The Dream Machine

An online adventure, graphics made from clay and cardboard. Two guys, two years in the making. Amazing æsthetics, seemingly a great story. Play the first chapter for free, and buy the game for around €14. It's worth it.

Oh the horror (pun intended)

Or "How Google seems to have lost its way with search as of late", from one of the founders of StackOverflow and Co.

Hellenic in Prelude: Font Design Failure

Prelude is the font bundled with WebOS in HP/Palm’s Palm Pre. I first saw it, and wrote about it, last summer, a bit after the device went on sale. Back then I wrote that the font was fantastic, but didn’t include any non-Roman characters. Apparently I was wrong. Eighteen months passed since then, a time […]

The spirit of the community (AOSP 2.3 source is out!)

Android 2.3 was announced a few days ago. The previous day, CyanogenMod 6.1, the most popular community mod was released, based on Froyo (2.2). And today, just a short two weeks after the announcement, the source code for the latest version of Android is being released! The release marks the end of the 2.x era, […]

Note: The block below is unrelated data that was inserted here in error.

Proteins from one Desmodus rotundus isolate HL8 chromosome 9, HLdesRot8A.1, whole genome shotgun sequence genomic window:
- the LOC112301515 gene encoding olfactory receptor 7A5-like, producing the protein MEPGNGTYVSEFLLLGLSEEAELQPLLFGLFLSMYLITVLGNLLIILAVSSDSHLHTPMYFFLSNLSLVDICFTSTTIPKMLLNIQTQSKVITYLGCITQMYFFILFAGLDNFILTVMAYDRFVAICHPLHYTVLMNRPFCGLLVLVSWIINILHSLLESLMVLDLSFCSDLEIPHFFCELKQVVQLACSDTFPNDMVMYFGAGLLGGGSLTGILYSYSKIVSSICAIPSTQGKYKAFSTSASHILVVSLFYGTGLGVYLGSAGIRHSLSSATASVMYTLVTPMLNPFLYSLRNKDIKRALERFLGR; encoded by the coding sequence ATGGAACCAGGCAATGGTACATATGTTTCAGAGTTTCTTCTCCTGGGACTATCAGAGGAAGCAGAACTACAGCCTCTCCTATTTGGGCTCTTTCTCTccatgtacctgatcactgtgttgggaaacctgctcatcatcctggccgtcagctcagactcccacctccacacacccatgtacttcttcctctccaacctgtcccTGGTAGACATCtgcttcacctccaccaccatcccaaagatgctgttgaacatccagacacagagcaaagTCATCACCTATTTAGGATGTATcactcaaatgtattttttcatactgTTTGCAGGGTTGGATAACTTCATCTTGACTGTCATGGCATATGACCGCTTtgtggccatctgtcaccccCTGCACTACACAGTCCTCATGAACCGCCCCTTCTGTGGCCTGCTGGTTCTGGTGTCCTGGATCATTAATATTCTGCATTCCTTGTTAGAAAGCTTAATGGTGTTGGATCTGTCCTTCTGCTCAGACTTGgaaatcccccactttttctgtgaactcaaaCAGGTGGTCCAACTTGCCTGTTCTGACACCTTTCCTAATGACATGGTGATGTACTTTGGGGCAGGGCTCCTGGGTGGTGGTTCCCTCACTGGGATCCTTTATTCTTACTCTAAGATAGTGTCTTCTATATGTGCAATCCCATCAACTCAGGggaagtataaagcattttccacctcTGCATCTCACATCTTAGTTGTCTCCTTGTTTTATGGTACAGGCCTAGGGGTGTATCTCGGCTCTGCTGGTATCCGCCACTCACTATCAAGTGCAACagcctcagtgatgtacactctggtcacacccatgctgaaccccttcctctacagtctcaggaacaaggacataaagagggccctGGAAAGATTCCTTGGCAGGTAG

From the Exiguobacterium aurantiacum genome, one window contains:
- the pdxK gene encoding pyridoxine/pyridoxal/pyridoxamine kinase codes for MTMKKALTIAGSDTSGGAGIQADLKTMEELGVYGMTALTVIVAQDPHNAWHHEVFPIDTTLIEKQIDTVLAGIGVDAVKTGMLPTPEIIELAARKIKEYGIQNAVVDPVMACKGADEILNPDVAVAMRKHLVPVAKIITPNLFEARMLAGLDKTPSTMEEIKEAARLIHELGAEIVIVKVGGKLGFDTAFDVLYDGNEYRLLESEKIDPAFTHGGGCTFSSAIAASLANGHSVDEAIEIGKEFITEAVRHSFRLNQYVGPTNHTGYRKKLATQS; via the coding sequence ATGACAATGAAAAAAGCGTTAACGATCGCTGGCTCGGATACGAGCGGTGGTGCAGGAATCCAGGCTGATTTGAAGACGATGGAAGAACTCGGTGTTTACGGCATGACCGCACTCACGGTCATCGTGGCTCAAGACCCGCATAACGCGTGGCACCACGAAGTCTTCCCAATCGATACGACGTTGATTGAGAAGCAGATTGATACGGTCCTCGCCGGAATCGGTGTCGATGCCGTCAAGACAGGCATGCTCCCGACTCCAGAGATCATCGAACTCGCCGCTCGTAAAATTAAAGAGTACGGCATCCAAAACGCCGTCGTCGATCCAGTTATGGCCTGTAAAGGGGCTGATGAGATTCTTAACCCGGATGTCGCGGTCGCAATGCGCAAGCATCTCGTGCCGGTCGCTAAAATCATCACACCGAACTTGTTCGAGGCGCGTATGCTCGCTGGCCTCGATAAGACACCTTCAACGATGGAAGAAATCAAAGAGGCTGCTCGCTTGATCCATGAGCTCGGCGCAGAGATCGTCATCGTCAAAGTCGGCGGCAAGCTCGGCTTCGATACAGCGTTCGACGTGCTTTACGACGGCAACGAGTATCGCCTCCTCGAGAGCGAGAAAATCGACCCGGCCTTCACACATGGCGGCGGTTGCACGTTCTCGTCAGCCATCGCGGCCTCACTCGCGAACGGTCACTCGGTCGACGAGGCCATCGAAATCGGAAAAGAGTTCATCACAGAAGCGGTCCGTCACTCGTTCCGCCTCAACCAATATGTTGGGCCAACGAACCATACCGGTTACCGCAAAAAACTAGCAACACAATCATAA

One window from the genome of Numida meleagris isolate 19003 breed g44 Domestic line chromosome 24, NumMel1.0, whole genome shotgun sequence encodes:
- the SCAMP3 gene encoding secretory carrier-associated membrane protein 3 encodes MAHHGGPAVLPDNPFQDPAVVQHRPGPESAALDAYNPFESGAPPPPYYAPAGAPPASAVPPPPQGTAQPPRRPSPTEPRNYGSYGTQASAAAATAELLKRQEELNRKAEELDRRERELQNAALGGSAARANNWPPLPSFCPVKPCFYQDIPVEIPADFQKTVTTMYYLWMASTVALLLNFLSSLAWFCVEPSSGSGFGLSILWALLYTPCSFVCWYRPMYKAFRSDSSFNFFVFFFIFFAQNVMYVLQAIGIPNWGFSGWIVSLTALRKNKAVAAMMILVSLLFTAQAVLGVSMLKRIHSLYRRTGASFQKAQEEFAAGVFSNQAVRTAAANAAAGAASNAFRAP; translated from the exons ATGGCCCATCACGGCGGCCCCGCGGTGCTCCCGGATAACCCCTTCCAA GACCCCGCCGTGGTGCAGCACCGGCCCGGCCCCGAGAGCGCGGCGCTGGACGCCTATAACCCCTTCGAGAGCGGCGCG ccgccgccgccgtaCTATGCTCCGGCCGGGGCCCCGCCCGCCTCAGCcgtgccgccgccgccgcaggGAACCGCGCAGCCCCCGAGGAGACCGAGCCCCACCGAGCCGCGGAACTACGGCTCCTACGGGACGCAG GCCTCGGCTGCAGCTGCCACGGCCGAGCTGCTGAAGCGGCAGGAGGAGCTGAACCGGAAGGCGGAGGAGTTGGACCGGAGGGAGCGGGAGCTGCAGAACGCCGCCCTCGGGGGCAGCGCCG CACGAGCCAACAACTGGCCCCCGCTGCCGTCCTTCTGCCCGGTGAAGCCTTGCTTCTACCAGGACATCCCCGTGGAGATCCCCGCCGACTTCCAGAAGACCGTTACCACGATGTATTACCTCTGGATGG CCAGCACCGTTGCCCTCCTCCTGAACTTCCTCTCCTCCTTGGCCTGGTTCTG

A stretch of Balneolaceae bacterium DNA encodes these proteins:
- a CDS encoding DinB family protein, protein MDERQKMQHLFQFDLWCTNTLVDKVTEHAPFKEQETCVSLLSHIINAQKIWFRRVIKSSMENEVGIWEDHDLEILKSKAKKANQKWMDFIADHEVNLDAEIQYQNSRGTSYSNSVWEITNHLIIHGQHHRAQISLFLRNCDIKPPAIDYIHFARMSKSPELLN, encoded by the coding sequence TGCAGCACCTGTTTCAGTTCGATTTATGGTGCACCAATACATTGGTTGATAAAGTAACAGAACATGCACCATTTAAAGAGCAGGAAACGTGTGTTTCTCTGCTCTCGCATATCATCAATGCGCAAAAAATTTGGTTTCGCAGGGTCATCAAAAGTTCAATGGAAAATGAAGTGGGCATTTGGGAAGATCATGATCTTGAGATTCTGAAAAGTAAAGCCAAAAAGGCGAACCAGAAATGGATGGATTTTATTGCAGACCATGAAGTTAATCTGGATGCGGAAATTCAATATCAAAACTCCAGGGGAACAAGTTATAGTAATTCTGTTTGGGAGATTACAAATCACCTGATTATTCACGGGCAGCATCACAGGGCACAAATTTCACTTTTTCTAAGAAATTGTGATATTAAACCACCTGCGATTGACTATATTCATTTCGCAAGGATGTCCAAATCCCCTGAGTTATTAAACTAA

Chrome OS and Cr-48

Still watching the Google Chrome Team Livestream. Google is on a massive release streak that clarifies their strategic outlook for the next two years. In two days we’ve had: Android 2.3 and a short Android 3.0 sneak-peek, the eBook store, (V8) Crankshaft, Chrome Webstore and Chrome OS. The Store. With the Chrome Web store, Google […]

An enthusiast product for early adopters

This is what Andy Rubin stated in his 'D: Dive into Mobile' interview, yesterday. And that's probably the best descrption of Android I've read. Like desktop linux was (and arguably still is in some respects), like Mac OS X was in its first three years and like Windows was for a very long period until --- arguably --- Windows 95 came out in August 1995. It's hard for 'normal' people to get excited about Android, because there's little that appeals to normal people. Even from a development standpoint it's clearly work in progress, with volatile APIs, significant bugs and vastly inferior performance (incl. power management) compared to iOS. As I've written before, Android development is moving fast and I reckon it'll take a couple of years at most for it to reach maturity.